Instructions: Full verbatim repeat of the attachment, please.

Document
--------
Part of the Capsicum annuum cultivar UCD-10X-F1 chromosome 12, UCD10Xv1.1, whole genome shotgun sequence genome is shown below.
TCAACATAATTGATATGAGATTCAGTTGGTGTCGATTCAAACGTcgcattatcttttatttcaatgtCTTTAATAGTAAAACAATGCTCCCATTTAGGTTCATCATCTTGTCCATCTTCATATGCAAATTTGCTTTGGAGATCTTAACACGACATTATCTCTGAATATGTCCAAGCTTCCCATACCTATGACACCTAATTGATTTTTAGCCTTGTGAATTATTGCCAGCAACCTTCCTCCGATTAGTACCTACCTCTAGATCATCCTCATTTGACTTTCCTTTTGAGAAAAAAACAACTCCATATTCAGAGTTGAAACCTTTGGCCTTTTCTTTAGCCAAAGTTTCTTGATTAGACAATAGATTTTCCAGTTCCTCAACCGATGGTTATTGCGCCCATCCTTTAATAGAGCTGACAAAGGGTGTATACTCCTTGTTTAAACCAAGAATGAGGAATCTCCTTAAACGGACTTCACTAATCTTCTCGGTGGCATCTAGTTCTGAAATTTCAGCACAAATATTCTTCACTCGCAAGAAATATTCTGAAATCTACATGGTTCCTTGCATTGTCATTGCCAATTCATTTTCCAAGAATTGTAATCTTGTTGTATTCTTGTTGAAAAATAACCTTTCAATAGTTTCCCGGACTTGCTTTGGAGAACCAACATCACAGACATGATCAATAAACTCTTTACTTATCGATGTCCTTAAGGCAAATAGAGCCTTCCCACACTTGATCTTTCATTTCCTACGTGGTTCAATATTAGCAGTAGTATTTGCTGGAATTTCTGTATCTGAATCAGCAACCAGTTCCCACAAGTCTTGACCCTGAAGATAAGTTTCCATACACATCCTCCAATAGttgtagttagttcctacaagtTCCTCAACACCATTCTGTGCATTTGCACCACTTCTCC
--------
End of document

Part of the Capsicum annuum cultivar UCD-10X-F1 chromosome 12, UCD10Xv1.1, whole genome shotgun sequence genome is shown below.
TCAACATAATTGATATGAGATTCAGTTGGTGTCGATTCAAACGTcgcattatcttttatttcaatgtCTTTAATAGTAAAACAATGCTCCCATTTAGGTTCATCATCTTGTCCATCTTCATATGCAAATTTGCTTTGGAGATCTTAACACGACATTATCTCTGAATATGTCCAAGCTTCCCATACCTATGACACCTAATTGATTTTTAGCCTTGTGAATTATTGCCAGCAACCTTCCTCCGATTAGTACCTACCTCTAGATCATCCTCATTTGACTTTCCTTTTGAGAAAAAAACAACTCCATATTCAGAGTTGAAACCTTTGGCCTTTTCTTTAGCCAAAGTTTCTTGATTAGACAATAGATTTTCCAGTTCCTCAACCGATGGTTATTGCGCCCATCCTTTAATAGAGCTGACAAAGGGTGTATACTCCTTGTTTAAACCAAGAATGAGGAATCTCCTTAAACGGACTTCACTAATCTTCTCGGTGGCATCTAGTTCTGAAATTTCAGCACAAATATTCTTCACTCGCAAGAAATATTCTGAAATCTACATGGTTCCTTGCATTGTCATTGCCAATTCATTTTCCAAGAATTGTAATCTTGTTGTATTCTTGTTGAAAAATAACCTTTCAATAGTTTCCCGGACTTGCTTTGGAGAACCAACATCACAGACATGATCAATAAACTCTTTACTTATCGATGTCCTTAAGGCAAATAGAGCCTTCCCACACTTGATCTTTCATTTCCTACGTGGTTCAATATTAGCAGTAGTATTTGCTGGAATTTCTGTATCTGAATCAGCAACCAGTTCCCACAAGTCTTGACCCTGAAGATAAGTTTCCATACACATCCTCCAATAGttgtagttagttcctacaagtTCCTCAACACCATTCTGTGCATTTGCACCACTTCTCC